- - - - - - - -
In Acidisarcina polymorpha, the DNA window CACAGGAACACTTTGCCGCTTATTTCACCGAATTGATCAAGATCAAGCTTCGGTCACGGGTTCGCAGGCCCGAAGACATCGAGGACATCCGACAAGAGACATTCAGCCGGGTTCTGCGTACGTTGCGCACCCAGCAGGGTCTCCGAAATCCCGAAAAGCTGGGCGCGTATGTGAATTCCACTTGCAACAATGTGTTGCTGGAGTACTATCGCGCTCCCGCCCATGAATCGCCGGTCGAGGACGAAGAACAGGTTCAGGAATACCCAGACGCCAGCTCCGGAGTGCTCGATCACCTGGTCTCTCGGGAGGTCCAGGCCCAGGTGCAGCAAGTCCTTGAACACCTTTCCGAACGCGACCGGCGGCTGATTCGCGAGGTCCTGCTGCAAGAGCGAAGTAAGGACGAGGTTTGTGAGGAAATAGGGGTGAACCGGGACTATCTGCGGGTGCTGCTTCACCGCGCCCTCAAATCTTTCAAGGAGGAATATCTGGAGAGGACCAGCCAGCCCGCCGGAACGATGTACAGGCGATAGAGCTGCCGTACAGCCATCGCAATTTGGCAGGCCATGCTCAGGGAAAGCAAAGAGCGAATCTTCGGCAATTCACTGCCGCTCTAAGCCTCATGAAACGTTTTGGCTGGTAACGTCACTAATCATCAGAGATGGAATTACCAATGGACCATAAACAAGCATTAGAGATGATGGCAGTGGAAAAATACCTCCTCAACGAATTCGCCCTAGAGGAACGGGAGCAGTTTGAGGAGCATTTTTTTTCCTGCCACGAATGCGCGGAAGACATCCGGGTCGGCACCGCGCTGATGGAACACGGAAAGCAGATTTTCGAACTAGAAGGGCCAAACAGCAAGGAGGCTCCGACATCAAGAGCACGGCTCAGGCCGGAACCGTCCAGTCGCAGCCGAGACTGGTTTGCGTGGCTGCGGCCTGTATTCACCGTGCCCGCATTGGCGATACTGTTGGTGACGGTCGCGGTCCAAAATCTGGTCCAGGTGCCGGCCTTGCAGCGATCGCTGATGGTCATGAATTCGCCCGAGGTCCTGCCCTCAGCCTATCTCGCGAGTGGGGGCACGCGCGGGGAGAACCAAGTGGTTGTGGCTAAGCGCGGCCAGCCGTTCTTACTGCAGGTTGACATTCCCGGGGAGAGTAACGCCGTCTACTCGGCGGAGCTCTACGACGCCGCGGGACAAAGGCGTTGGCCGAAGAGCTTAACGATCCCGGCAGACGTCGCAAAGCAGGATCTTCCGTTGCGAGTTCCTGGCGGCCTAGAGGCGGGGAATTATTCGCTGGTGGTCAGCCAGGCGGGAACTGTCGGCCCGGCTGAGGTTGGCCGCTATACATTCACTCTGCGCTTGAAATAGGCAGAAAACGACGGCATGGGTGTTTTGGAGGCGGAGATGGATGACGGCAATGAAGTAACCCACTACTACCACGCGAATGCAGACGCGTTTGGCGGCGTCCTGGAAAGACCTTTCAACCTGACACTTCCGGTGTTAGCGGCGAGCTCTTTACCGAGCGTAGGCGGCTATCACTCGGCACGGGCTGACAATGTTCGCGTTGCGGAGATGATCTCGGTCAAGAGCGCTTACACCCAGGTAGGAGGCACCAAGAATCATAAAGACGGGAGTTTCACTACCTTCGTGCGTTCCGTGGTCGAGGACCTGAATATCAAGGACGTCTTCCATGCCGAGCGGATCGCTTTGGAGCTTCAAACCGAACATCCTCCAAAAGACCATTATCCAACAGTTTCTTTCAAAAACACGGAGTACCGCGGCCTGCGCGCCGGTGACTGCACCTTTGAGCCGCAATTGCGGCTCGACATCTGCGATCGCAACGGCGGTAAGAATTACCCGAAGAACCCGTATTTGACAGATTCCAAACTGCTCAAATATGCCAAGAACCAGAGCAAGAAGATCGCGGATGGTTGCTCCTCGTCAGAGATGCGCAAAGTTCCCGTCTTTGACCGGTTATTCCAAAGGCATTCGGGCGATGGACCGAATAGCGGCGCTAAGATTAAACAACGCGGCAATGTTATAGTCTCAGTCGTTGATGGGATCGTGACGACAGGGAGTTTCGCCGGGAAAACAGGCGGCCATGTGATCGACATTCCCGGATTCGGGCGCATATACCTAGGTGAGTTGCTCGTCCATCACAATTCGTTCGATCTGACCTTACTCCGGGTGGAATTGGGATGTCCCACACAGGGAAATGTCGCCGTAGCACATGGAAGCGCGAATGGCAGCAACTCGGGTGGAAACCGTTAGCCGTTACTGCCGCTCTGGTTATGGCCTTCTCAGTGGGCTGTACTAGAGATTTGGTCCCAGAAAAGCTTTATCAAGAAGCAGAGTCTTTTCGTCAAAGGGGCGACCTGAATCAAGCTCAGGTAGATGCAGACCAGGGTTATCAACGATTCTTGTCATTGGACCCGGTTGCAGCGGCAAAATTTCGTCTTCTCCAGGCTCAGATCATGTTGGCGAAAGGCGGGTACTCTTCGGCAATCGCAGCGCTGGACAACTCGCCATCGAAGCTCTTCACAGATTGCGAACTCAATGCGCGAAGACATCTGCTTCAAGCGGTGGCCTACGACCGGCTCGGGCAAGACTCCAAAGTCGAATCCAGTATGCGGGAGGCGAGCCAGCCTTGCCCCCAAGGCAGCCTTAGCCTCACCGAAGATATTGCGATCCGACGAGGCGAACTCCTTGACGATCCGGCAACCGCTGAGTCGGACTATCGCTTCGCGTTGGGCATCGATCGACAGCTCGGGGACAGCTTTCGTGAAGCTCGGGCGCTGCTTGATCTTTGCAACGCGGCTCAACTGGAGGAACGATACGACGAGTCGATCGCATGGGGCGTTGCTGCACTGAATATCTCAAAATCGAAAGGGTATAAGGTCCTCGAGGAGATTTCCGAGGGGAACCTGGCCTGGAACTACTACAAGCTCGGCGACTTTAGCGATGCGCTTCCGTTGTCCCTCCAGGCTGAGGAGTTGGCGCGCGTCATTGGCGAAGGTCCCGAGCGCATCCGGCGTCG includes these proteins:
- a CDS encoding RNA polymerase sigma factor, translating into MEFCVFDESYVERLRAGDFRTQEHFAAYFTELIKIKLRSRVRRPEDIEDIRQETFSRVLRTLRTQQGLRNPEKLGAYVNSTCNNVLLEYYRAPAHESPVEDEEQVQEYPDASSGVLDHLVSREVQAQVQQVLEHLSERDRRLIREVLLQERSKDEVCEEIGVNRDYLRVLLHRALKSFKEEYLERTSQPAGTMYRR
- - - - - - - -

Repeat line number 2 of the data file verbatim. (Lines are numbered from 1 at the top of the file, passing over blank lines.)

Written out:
- a CDS encoding RNA polymerase sigma factor, translating into MEFCVFDESYVERLRAGDFRTQEHFAAYFTELIKIKLRSRVRRPEDIEDIRQETFSRVLRTLRTQQGLRNPEKLGAYVNSTCNNVLLEYYRAPAHESPVEDEEQVQEYPDASSGVLDHLVSREVQAQVQQVLEHLSERDRRLIREVLLQERSKDEVCEEIGVNRDYLRVLLHRALKSFKEEYLERTSQPAGTMYRR